∆T = 1*0.512 (°C kg mol-1)*[3.00 (kg)/0.342 (kg mol-1)]/19.0 kg =  0.236 °C


∆T = 1*0.512 (°C kg mol-1)*0.462 (mol kg-1) =  0.236 °C


So the temperature changed by +0.236 °C, giving us a boiling temperature of 100.24 °C (or about 212.5 °F). Not a huge change, but certainly within the precision of most thermometers to measure. Actual wort, of course, contains more than just maltose including some minerals with higher van’t Hoff factors. However, at a homebrew scale, these are added in gram quantities, so we would predict that their contribution to boiling point elevation would be much less than the sugars. In addition, atmospheric pressure also modifies the boiling point of a solution, as people who live at high elevations (and correspondingly lowered atmospheric pressures) can attest.

The idea of boiling point elevation is mainly interesting from a scientific standpoint. For brewers near sea level boiling average strength worts, changes in atmospheric pressure will likely cause larger deviations in boiling temperature than boiling point elevation will. These small changes in boiling temperature are unlikely to have any big effect on any of the chemical reactions occurring during the boil. (I suppose that the elevated temperature from very dense worts made from malt extract could increase the production of Maillard products.)

Soon I’ll present some data showing how closely this simple equation predicts reality. I’ll take the temperature of boiling water at different salt concentrations within the reasonable range of strike waters and repeat the experiment with wort at a couple different densities and added salt concentrations.


(Thanks to Adam G. Fisher and Jon Loeliger for comments on this manuscript.)


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  1. It’s amazing to visit this website and reading the views of all friends about this post, while I am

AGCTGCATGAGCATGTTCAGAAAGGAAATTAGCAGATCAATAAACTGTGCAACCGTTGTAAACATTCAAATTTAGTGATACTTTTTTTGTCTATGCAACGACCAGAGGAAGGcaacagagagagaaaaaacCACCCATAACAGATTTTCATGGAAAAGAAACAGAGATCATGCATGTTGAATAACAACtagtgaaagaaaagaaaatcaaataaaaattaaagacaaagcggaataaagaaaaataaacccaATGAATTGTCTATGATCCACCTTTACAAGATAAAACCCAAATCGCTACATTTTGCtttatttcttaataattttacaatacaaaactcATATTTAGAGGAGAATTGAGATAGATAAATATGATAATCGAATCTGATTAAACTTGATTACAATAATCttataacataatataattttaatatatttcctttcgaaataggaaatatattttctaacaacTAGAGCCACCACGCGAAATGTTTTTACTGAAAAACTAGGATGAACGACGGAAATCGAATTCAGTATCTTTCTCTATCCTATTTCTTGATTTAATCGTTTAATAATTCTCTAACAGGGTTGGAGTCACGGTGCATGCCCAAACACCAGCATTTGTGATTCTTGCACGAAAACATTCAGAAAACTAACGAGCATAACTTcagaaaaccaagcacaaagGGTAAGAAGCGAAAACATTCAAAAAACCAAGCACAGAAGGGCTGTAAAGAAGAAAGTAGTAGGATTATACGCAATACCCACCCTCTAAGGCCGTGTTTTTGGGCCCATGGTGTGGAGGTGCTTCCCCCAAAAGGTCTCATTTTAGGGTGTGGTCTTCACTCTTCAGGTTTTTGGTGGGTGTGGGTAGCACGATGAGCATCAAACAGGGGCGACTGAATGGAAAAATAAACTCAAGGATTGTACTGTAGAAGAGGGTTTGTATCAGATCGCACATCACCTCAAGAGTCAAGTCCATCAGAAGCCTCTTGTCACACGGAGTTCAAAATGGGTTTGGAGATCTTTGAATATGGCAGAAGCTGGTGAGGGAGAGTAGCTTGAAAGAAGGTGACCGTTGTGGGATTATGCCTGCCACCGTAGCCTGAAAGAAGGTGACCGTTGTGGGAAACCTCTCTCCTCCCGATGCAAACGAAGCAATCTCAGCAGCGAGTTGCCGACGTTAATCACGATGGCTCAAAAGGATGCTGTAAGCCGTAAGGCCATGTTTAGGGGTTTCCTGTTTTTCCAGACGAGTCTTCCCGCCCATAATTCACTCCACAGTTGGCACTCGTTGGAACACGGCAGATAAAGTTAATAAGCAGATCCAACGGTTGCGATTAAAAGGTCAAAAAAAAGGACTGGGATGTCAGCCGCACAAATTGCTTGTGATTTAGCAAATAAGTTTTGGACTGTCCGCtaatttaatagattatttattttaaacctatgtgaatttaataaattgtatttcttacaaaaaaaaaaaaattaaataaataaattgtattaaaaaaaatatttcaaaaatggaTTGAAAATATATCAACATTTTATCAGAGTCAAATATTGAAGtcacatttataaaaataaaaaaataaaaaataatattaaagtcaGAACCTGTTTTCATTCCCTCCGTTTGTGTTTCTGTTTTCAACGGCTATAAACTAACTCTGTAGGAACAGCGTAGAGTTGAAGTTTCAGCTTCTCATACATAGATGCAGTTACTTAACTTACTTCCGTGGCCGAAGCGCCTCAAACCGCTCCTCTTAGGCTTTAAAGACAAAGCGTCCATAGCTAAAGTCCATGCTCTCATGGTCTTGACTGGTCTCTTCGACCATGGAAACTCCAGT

also keen of getting know-how.

  2. What about the elevation. Here you are talking about the contents of the solution affecting this.
    Does elevation come into play. For example, if a brewer is at see level while the other is in the mile high city, do the actually boil at different temperatures?

    • Chris Colby says

      Yes, elevation plays a fairly large (and well-known) role. At higher elevations, because they have lower atmospheric pressures, water boils at lower temperatures.

  3. Just curious…. How long does it typically take to bring 3-4 gallons on wort to a boil? We experience very long times even at the highest temperature settings. Gas or electric, doesn’t seem to matter for us.

  4. This is a different calculation altogether. The time it takes to boil depends on the amount of heat you’re putting in the fluid. Heat in the British units is given in BTU, and heat flow in BTU/min (sorry for the metric folks, but in my mind it’s easier to work heat transfer problems with BTU than with Calories, Joules or Watts).

    So, let’s do some quick math:
    The formula to calculate the heat needed to elevate the temperature is:
    Q = mCpDt
    Q: Heat needed [BTU]
    m: Mass of fluid to be heated [lb]
    Cp: Heat capacity of the fluid being heated [BTU/lb˚F]
    Dt: Change in temperature [˚F]

    So, for your case, you have 4 gal of water, which equals to 33.4 pounds of water.
    The heat capacity of water is 1 in British units, but as this article says, when you add your materials this will change. You can measure it or calculate it, or just add a bit and be done with it.

    So, lets say the Cp of wort is then ~1.02

    Now your Dt. Let’s say you start at room temp of 70˚F and you want to bring to a boil at sea level, which by this article would be 212.5˚F. Your Dt is 212.5-70 = 142.5˚F

    Therefore, your heat is:
    Q = 33.4*1.02*(142.5) = 4854 BTU

    Now we can calculate the time it takes.

    Say you want to heat up this mass of wort in 1hr. Then you need 4,854 BTU/Hr to get it there.

    The average gas stove can put out 7,000 BTU in an average burner (https://www.thekitchn.com/whats-a-btu-and-how-many-shoul-112070)

    So dividing the heat needed by the BTU of your average stove burner (4,845 BTU/Hr / 7000 BTU), we get that your 4gal of wort should start boiling at around 42 min (0.69hr)

    How far is this from what you’re experiencing? If your stove is taking way longer, then it’s probably because your pot is losing lots of heat by radiating to the surrounding air. You could put a lid on the pot (and risk overspill), or insulate your pot… or keep your room really warm 😉

    Hope this helps!

  5. Chuck Dvorsky says

    “Boiling” isn’t the issue. The issue is the temperature needed to crack/break the proteins.